They lived in the states of Washington and Oregon.  There was enough food that they had no need to farm (creatures from the ocean, game that roamed the land, fish in the ocean and rivers, berries and plants amid the trees).  They made wooden canoes, houses, and totem poles.  They gathered in circles at night and beat drums, rattled beads, chanted songs, told stories of ancestors, and prayed.  Along with having celebrations, they also owned land and collected material possessions. The went to war only to collect slaves.  Their society was divided among nobles, commoners, and slaves. 
Plains Indians:

Comanche, Sioux, Omaha, Arapaho, Kansa, Iowa, Missouri, Cree, Osae, Cheyenne, Wichita, Crow, Ojibwa, Blackfoot, Mandan

They lived in the center of America from Canada to Texas and from the Rocky Mountains to the Mississippi, mostly in the open lands where there are few forests and no mountains.  The people are nomads, moving to where the food is (such as following Buffalo herds).  They hunted animals, and tried farming (although it was difficult).  They carry tepees and set them up wherever they are staying.  Sometimes they move daily, sometimes they stay in one spot if the crops are growing well.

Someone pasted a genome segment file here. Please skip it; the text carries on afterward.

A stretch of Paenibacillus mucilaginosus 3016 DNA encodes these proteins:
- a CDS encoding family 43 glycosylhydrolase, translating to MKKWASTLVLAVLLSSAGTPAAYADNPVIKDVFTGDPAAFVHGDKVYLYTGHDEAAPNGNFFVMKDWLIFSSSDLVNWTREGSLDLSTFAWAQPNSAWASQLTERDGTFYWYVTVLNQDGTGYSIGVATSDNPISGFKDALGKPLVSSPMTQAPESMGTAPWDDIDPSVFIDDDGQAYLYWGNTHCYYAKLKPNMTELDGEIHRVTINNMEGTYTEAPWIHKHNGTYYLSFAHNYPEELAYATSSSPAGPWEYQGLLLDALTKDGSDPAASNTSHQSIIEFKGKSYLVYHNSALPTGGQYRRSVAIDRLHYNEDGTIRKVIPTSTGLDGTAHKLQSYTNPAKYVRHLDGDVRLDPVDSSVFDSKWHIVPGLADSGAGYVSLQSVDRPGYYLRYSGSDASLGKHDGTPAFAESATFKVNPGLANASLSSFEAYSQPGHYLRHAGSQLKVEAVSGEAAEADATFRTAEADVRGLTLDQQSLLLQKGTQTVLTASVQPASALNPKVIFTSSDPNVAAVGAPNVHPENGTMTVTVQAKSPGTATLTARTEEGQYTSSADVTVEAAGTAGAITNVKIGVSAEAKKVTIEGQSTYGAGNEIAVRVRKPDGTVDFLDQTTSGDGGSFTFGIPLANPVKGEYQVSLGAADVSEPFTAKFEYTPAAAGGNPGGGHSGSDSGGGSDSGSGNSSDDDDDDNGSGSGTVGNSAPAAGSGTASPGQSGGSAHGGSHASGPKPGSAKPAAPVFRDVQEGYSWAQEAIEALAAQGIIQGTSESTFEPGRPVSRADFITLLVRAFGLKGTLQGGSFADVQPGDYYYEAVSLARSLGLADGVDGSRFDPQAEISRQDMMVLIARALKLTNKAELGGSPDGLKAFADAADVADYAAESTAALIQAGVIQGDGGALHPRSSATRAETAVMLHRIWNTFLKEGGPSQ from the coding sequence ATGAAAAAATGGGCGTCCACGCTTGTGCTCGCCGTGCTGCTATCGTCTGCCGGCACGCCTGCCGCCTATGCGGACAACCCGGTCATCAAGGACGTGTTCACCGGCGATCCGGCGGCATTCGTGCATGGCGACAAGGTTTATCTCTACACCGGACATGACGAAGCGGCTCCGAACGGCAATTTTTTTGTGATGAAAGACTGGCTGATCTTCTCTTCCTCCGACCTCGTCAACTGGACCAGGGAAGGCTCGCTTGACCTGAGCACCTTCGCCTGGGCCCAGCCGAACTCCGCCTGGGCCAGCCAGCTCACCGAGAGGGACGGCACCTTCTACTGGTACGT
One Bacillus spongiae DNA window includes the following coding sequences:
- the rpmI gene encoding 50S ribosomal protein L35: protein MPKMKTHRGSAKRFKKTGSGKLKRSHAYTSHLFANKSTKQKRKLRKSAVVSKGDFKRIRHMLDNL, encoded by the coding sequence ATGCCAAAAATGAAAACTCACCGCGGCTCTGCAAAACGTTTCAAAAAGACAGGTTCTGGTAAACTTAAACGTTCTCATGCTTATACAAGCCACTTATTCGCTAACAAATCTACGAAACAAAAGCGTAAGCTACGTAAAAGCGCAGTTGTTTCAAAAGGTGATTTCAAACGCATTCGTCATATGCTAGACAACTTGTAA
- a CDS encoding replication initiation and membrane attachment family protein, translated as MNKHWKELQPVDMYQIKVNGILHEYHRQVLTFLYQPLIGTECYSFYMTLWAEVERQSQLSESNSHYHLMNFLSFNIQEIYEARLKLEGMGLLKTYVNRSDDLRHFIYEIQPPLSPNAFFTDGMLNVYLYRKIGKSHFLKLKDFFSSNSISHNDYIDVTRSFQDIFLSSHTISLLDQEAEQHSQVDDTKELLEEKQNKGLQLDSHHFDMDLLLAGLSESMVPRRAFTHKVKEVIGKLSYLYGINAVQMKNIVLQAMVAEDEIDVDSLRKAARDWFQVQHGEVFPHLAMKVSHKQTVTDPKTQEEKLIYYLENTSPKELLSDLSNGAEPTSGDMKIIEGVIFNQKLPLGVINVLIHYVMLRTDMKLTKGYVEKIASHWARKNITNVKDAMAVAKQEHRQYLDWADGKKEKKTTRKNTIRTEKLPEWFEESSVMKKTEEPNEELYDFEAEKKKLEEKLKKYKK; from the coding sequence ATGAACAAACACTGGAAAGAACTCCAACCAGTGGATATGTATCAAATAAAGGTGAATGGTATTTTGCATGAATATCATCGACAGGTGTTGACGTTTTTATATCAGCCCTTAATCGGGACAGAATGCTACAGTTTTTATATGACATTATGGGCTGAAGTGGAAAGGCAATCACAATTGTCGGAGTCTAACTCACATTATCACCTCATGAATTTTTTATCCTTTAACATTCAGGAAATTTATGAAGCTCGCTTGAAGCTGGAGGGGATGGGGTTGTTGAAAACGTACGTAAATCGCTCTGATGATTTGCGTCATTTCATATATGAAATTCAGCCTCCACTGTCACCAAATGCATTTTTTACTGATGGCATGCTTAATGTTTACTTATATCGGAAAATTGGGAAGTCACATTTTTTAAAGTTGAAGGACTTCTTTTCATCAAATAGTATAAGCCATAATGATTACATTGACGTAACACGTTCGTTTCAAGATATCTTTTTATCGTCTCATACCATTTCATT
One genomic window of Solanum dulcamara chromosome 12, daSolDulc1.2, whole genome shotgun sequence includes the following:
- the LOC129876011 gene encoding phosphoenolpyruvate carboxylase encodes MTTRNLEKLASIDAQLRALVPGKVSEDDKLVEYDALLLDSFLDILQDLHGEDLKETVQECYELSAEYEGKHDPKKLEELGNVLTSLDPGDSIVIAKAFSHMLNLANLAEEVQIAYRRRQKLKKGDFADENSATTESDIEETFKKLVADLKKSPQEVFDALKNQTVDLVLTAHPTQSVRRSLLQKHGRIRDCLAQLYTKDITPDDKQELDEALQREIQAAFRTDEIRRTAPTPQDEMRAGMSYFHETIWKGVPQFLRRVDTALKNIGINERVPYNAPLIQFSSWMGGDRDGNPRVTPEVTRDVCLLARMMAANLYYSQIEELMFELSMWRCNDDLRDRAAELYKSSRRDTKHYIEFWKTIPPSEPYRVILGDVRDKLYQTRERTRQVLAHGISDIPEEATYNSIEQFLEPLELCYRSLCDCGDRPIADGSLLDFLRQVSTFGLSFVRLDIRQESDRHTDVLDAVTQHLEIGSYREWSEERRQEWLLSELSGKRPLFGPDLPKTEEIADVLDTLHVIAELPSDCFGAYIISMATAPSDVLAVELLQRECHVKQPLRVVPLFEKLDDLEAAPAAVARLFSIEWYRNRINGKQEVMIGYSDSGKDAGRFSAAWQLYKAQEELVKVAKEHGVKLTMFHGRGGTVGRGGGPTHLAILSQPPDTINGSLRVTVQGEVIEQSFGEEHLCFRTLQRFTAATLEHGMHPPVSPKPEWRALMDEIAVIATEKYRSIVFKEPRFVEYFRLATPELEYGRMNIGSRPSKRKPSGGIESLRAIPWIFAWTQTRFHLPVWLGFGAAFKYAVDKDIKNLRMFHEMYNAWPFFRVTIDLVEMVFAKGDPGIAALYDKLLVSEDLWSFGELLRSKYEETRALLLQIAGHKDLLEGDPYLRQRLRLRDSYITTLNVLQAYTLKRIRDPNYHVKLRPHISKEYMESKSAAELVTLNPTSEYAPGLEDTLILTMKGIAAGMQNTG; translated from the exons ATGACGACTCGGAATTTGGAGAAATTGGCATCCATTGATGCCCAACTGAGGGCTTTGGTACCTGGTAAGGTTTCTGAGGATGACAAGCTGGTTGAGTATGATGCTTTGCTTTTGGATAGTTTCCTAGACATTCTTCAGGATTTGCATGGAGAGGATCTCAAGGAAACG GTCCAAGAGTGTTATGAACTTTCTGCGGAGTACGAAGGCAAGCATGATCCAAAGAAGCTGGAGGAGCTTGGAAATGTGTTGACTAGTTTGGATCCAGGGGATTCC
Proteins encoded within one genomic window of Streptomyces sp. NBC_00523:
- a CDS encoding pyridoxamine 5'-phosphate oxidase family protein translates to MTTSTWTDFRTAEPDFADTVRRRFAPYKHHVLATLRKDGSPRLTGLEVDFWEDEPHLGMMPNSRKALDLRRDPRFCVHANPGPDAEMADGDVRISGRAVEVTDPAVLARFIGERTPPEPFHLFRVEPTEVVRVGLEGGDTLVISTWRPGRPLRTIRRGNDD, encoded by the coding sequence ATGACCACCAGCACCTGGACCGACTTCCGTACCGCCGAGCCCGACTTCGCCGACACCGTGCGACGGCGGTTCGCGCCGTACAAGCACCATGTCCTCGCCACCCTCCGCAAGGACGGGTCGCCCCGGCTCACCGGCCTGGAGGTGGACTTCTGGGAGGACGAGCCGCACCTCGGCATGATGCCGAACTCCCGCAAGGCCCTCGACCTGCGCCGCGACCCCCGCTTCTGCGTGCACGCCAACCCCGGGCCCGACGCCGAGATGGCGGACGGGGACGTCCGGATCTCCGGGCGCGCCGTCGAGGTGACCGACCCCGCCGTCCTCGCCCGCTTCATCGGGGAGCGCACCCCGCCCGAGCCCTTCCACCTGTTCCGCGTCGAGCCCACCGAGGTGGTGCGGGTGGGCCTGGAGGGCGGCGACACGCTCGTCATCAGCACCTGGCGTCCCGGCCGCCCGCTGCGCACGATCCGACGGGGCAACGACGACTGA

Woodland Indians:
Algonquin Indians:  They spoke a similar language, along the Great Lakes, the St. Lawrence River, and in the forests along the coastline. These are the Indians the Europeans first came into contact with, which is why many other Indian terms are based on Algonquin languages, including the term “Iroquois.” They were hunters and gatherers who did some farming. They live mostly in wigwams that can be easily built as they relocate to where the game is. Although in cold weather they built long houses. They are among the most common Native American tribes of North America, numbering in the hundreds of thousands.

Iroquois Indians:  They all spoke a similar language. Five tribes of the eastern woodlands created a League of Indian Nations (Iroquois Confederacy) that formed councils and lived in peace. Each tribe had its own laws, although in times of war they banned together. All council decisions were made unanimously. They mainly lived in long houses, and therefore they called themselves Haudenosaunee, or “people of the long houses.” They were farmers who did some hunting and gathering, moving their villages every few years to grow crops on new land, allowing the old to rest.. They league consisted of the Mohawk, Oneida, Onondaga, Cayuga and Seneca, although there were many other tribes.. The league later added a sixth tribe: the Tuscarora. joined in 1722.